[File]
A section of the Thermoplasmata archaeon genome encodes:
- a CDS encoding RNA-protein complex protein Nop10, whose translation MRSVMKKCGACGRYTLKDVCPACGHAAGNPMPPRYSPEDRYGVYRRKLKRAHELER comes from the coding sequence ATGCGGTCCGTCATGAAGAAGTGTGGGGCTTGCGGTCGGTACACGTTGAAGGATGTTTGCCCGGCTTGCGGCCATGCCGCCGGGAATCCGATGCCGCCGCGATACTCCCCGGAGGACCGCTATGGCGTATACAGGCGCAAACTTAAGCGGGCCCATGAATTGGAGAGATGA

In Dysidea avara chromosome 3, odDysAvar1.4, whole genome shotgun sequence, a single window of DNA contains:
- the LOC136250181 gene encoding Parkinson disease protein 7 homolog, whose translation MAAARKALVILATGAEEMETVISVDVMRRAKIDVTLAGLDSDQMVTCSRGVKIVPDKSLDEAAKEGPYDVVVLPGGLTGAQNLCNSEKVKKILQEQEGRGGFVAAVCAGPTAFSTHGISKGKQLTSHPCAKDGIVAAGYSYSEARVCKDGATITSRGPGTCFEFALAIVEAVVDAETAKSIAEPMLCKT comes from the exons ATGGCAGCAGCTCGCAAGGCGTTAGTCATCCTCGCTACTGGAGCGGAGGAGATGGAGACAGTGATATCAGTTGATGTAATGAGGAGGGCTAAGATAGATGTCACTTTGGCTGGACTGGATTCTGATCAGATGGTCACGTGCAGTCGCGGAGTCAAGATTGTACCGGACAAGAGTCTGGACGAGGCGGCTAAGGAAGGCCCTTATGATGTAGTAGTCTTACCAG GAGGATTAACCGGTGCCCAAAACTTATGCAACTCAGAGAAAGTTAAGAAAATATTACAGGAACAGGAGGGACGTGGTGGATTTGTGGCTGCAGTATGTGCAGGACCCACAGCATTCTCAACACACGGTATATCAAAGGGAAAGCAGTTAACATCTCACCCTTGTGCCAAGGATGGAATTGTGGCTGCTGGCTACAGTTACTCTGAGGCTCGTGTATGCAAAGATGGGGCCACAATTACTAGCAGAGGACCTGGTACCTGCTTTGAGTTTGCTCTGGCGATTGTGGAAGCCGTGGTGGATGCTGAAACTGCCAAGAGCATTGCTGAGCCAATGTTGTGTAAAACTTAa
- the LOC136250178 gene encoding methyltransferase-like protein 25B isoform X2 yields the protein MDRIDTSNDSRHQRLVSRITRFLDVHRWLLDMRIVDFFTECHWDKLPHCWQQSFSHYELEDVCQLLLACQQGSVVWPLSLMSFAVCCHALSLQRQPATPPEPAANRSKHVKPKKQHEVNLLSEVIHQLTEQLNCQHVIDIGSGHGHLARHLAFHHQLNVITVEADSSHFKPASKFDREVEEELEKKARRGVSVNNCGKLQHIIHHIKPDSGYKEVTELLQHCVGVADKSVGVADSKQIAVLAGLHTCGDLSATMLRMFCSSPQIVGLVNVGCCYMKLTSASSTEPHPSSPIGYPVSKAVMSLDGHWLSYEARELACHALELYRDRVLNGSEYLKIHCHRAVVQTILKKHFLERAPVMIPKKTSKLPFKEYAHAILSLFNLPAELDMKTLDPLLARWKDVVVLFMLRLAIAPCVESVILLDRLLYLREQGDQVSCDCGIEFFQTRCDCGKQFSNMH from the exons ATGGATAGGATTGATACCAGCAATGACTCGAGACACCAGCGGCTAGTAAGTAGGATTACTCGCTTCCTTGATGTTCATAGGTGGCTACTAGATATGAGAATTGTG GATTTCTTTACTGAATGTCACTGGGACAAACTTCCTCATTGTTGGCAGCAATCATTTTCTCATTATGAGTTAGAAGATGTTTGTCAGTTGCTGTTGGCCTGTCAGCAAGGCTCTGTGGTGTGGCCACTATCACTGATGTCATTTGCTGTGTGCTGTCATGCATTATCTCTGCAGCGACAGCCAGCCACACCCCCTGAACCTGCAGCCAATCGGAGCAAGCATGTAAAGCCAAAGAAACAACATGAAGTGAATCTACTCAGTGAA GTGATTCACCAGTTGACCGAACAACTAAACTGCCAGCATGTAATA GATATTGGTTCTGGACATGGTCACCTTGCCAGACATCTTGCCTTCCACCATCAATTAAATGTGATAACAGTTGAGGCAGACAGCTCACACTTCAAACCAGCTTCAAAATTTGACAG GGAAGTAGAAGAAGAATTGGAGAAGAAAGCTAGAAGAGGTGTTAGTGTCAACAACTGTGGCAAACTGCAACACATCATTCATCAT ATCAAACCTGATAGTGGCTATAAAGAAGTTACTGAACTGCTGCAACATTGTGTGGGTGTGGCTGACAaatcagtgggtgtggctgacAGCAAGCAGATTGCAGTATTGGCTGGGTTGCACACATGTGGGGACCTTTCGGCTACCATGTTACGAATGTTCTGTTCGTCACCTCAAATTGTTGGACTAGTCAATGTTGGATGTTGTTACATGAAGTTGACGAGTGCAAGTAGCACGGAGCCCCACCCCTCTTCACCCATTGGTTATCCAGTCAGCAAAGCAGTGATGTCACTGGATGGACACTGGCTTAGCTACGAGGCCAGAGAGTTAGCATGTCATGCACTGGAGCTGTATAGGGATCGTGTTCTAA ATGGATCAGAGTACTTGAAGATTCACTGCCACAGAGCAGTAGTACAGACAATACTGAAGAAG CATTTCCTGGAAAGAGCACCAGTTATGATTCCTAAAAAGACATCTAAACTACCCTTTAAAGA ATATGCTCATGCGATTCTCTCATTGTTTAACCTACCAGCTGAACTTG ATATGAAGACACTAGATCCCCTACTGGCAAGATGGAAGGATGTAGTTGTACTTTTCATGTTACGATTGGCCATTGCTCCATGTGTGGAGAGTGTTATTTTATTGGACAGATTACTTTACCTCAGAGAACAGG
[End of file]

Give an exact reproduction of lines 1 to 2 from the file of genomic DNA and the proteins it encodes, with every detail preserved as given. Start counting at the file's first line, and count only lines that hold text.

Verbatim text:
A section of the Thermoplasmata archaeon genome encodes:
- a CDS encoding RNA-protein complex protein Nop10, whose translation MRSVMKKCGACGRYTLKDVCPACGHAAGNPMPPRYSPEDRYGVYRRKLKRAHELER comes from the coding sequence ATGCGGTCCGTCATGAAGAAGTGTGGGGCTTGCGGTCGGTACACGTTGAAGGATGTTTGCCCGGCTTGCGGCCATGCCGCCGGGAATCCGATGCCGCCGCGATACTCCCCGGAGGACCGCTATGGCGTATACAGGCGCAAACTTAAGCGGGCCCATGAATTGGAGAGATGA